Yes, all good things must come to an end. 5 feet of snow in 3 weeks with a tiny bit of mixed precipitation in between is a welcomed event in any season. Temperatures have soared beyond the freezing mark early during the President's Day holiday and it marks the beginning of what we expect to be a rougher stretch of weather. I am hoping it only lasts a week, but the duration of our latest round of skiing adversity is the biggest weather question today.
A weak weather system will pass well to the mountains north on Sunday and do so rather innocuously. That's a good thing because we lack the temperatures to support any snowfall as we will see another day with above freezing readings. Fortunately, this weather feature does have an accompanying cold front and this will usher in some cold Canadian air. New England will be the lone spot receiving any dose of winter from this as the rest of the eastern half of the country will continue the 2017 February mild-fest. Can't promise any snowfall for Monday or Tuesday, but temperatures will mostly be sub-freezing until late Tuesday afternoon when low lying areas may again top out in the middle to high 30's.
The culprit for the widespread warmth is another round of big time storminess that has already begun in earnest way out west. If you have been watching the news, you might have heard of flash flooding, mudslides and sinkholes in and around L.A. and San Diego. This level of storminess in the Pacific is often not a good thing (unless we get big time split flow) for winter in New England. The storminess will keep its distance from us for a time but by early Wednesday, we could finally see some light precipitation. We don't have the cold air to support any snow so we will probably just see some very light rain or freezing rain in a few spots Tuesday Night or Wednesday.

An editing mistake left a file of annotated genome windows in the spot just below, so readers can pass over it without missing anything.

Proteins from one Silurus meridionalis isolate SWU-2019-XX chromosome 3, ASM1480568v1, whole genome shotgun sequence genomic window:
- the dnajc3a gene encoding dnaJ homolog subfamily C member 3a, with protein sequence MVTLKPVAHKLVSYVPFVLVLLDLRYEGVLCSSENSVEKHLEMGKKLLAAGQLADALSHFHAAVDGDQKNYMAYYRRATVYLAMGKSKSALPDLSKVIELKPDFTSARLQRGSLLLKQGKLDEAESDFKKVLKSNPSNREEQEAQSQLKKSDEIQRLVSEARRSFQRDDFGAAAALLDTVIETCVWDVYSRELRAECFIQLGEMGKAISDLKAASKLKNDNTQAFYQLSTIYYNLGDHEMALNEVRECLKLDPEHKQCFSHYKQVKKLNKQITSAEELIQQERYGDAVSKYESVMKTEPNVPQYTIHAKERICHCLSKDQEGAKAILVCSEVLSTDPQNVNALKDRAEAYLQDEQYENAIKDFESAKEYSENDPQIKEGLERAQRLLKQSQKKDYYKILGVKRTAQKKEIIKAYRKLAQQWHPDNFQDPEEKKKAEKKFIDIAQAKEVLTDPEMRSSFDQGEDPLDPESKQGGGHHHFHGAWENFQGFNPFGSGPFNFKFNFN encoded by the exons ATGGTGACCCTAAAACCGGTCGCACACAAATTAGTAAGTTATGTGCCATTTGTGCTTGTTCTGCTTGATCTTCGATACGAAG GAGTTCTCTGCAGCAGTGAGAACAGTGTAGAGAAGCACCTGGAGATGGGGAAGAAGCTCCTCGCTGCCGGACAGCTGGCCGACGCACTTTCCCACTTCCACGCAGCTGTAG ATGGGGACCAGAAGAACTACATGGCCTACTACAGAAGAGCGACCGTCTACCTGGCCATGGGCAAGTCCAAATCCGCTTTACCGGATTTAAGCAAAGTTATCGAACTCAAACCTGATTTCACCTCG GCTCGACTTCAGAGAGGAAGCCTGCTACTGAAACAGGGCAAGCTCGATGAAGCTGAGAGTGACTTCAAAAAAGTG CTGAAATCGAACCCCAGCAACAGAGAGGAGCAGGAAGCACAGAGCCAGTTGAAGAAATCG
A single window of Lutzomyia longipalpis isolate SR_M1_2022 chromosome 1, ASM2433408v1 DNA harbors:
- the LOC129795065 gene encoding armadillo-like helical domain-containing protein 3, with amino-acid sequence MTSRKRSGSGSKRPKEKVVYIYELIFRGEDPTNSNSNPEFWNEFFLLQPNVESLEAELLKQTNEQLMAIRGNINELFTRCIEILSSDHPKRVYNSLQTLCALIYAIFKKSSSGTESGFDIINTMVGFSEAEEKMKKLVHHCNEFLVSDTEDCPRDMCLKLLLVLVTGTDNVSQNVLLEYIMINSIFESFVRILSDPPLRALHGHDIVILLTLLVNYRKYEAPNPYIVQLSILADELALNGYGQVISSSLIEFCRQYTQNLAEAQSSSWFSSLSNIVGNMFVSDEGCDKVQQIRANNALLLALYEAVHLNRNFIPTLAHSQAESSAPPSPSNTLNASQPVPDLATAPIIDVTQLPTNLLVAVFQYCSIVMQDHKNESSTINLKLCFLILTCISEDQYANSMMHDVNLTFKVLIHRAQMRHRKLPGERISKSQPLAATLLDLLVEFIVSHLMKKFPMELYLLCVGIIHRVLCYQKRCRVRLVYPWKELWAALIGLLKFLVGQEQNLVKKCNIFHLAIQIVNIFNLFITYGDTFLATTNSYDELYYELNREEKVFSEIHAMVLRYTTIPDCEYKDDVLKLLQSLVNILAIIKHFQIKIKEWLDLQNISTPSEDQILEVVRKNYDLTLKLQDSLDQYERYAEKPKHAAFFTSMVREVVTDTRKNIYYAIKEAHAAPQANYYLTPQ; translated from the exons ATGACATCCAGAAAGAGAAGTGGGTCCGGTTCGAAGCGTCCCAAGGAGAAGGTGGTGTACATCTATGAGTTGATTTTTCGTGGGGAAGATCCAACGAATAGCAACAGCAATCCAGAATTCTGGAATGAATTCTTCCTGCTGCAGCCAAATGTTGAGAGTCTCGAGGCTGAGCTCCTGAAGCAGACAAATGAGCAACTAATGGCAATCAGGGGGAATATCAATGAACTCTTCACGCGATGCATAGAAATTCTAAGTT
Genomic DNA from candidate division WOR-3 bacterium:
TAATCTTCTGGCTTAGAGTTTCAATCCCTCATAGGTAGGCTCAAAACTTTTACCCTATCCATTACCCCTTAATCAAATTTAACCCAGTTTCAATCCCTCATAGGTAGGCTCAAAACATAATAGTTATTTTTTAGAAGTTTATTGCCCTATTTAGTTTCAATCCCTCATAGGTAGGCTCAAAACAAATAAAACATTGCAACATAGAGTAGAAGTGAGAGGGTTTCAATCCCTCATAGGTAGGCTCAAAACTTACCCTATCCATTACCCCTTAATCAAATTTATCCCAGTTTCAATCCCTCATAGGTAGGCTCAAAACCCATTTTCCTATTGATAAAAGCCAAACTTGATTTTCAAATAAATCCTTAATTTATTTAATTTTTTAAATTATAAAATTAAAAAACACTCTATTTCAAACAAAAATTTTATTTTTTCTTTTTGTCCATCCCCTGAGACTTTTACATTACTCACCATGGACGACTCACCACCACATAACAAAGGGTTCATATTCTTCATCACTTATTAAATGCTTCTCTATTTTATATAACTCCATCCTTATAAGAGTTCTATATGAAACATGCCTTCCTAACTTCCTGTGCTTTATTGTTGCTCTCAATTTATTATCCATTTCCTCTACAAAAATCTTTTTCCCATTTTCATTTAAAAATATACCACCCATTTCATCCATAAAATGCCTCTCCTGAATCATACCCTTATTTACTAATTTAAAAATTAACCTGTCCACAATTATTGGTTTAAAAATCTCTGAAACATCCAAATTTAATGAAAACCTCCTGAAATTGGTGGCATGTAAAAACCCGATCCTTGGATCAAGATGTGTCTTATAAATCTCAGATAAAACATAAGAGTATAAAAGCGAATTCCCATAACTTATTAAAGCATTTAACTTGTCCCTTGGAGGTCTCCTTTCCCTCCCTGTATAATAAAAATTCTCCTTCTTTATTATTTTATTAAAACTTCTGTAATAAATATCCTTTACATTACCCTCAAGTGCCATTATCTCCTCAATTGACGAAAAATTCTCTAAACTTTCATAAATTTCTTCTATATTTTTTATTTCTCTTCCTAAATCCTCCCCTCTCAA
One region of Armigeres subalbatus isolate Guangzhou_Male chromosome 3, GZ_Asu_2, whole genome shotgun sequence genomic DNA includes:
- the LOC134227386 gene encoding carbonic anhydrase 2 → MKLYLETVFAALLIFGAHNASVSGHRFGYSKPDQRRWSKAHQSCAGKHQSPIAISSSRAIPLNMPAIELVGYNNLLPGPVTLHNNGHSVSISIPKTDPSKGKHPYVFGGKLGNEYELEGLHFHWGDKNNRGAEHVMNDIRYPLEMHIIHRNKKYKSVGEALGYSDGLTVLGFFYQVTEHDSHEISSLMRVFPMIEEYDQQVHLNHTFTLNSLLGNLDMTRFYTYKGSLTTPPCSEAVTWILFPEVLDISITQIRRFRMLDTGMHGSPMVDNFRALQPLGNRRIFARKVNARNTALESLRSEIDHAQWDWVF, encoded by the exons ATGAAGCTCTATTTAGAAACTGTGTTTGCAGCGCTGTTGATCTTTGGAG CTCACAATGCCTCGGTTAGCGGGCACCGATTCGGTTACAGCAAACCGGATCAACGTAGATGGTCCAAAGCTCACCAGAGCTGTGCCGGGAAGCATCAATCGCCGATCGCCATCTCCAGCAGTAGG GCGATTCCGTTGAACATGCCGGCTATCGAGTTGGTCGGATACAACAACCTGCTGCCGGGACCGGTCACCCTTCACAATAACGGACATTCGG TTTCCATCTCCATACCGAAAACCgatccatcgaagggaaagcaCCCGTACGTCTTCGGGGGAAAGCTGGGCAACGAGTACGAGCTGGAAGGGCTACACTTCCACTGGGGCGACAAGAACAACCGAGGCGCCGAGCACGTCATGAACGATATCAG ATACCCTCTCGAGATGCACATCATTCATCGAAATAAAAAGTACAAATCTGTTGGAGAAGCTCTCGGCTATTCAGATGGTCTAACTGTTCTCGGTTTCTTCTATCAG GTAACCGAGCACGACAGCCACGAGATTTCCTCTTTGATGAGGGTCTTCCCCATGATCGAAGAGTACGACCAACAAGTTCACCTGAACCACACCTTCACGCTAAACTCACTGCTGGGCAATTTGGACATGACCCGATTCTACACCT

Another piece of Pacific stormy onslaught comes Thursday and again may spread some light rain into Vermont with temperatures generally in the high 30's. There is a minimal amount of arctic air available behind Thursday's weaker system and it remains a critical question how much of this we can tap into. Models have not been suggesting that mother nature is in the mood to dole out any favors but it's not a impossible scenario. That said, models have not been trending in our direction for what appears to be a stormier period between Friday February 24 and Sunday February 26h. In that time frame, a stronger storm system tracks from the eastern Rockies up through the central Great Lakes and eventually deep into Quebec. Models have over-advertised mild pushes in the past this year and I sure hope to god they are doing it again. If not, we are going to receive a round of rain and temperatures as high as 50 including 36-48 hours of well above freezing temperatures.
After Sunday, there is some better news stemming mostly from a large weakening of the jet stream in the Pacific Ocean and a rather assertive push by the EPO into negative territory. Limited blocking is expected to develop in coordination with all of this over the Bering Sea and parts of Alaska. This will allow Arctic air to make a late February return to the central United States. Some of this chill will make it to Vermont behind our potentially rainy system on Monday February 27th. All this is good news but ensembles right now have outright refused to eliminate the upper air ridging in the extreme western Atlantic. The suggestion right now is to have this pesky ridging thwart what could be the start of another nice stretch of winter for MRG and surroundings. There are hints of a follow up storm right around the turning of February into March but the aforementioned ridging in the jet stream could prove problematic.
For those ready to throw in the towel on winter, I wouldn't advise it. Even when the ensembles take a bad turn and produce a sour looking outlook, just wait two days and they tend to reverse. The negative EPO should above all else prove to be quite beneficial. It may just take some time to reap the rewards of this change.